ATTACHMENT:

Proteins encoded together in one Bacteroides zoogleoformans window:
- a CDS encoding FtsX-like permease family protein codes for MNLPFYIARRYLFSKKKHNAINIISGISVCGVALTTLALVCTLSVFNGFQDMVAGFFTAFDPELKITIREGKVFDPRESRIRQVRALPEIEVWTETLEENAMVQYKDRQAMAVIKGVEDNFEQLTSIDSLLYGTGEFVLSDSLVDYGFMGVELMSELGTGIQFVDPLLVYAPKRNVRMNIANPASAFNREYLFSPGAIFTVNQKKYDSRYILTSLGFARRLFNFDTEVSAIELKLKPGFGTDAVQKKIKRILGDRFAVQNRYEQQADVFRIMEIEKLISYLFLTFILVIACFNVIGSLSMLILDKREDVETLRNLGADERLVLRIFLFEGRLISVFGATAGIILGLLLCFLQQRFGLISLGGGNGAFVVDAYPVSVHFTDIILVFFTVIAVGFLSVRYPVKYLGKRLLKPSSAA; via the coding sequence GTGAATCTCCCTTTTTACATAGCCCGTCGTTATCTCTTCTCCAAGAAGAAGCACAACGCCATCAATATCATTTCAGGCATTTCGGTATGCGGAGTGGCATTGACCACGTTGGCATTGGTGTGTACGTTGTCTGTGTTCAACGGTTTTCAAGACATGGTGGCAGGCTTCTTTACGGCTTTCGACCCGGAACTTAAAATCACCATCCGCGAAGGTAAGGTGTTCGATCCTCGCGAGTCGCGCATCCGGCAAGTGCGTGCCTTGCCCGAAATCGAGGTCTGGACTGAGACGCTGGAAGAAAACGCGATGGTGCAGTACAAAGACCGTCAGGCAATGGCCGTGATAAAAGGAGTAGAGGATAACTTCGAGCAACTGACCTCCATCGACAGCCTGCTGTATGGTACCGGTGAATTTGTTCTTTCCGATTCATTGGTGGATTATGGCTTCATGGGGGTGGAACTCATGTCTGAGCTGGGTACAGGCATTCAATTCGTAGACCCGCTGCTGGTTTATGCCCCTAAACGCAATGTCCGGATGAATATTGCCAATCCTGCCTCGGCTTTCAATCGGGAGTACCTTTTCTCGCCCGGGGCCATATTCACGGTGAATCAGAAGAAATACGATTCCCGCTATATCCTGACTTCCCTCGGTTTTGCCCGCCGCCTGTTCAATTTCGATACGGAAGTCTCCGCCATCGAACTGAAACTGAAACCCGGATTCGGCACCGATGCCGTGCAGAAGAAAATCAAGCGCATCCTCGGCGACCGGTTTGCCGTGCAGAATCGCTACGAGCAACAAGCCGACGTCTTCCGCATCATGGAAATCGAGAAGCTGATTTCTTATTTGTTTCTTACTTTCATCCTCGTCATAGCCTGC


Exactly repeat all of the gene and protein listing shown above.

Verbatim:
Proteins encoded together in one Bacteroides zoogleoformans window:
- a CDS encoding FtsX-like permease family protein codes for MNLPFYIARRYLFSKKKHNAINIISGISVCGVALTTLALVCTLSVFNGFQDMVAGFFTAFDPELKITIREGKVFDPRESRIRQVRALPEIEVWTETLEENAMVQYKDRQAMAVIKGVEDNFEQLTSIDSLLYGTGEFVLSDSLVDYGFMGVELMSELGTGIQFVDPLLVYAPKRNVRMNIANPASAFNREYLFSPGAIFTVNQKKYDSRYILTSLGFARRLFNFDTEVSAIELKLKPGFGTDAVQKKIKRILGDRFAVQNRYEQQADVFRIMEIEKLISYLFLTFILVIACFNVIGSLSMLILDKREDVETLRNLGADERLVLRIFLFEGRLISVFGATAGIILGLLLCFLQQRFGLISLGGGNGAFVVDAYPVSVHFTDIILVFFTVIAVGFLSVRYPVKYLGKRLLKPSSAA; via the coding sequence GTGAATCTCCCTTTTTACATAGCCCGTCGTTATCTCTTCTCCAAGAAGAAGCACAACGCCATCAATATCATTTCAGGCATTTCGGTATGCGGAGTGGCATTGACCACGTTGGCATTGGTGTGTACGTTGTCTGTGTTCAACGGTTTTCAAGACATGGTGGCAGGCTTCTTTACGGCTTTCGACCCGGAACTTAAAATCACCATCCGCGAAGGTAAGGTGTTCGATCCTCGCGAGTCGCGCATCCGGCAAGTGCGTGCCTTGCCCGAAATCGAGGTCTGGACTGAGACGCTGGAAGAAAACGCGATGGTGCAGTACAAAGACCGTCAGGCAATGGCCGTGATAAAAGGAGTAGAGGATAACTTCGAGCAACTGACCTCCATCGACAGCCTGCTGTATGGTACCGGTGAATTTGTTCTTTCCGATTCATTGGTGGATTATGGCTTCATGGGGGTGGAACTCATGTCTGAGCTGGGTACAGGCATTCAATTCGTAGACCCGCTGCTGGTTTATGCCCCTAAACGCAATGTCCGGATGAATATTGCCAATCCTGCCTCGGCTTTCAATCGGGAGTACCTTTTCTCGCCCGGGGCCATATTCACGGTGAATCAGAAGAAATACGATTCCCGCTATATCCTGACTTCCCTCGGTTTTGCCCGCCGCCTGTTCAATTTCGATACGGAAGTCTCCGCCATCGAACTGAAACTGAAACCCGGATTCGGCACCGATGCCGTGCAGAAGAAAATCAAGCGCATCCTCGGCGACCGGTTTGCCGTGCAGAATCGCTACGAGCAACAAGCCGACGTCTTCCGCATCATGGAAATCGAGAAGCTGATTTCTTATTTGTTTCTTACTTTCATCCTCGTCATAGCCTGC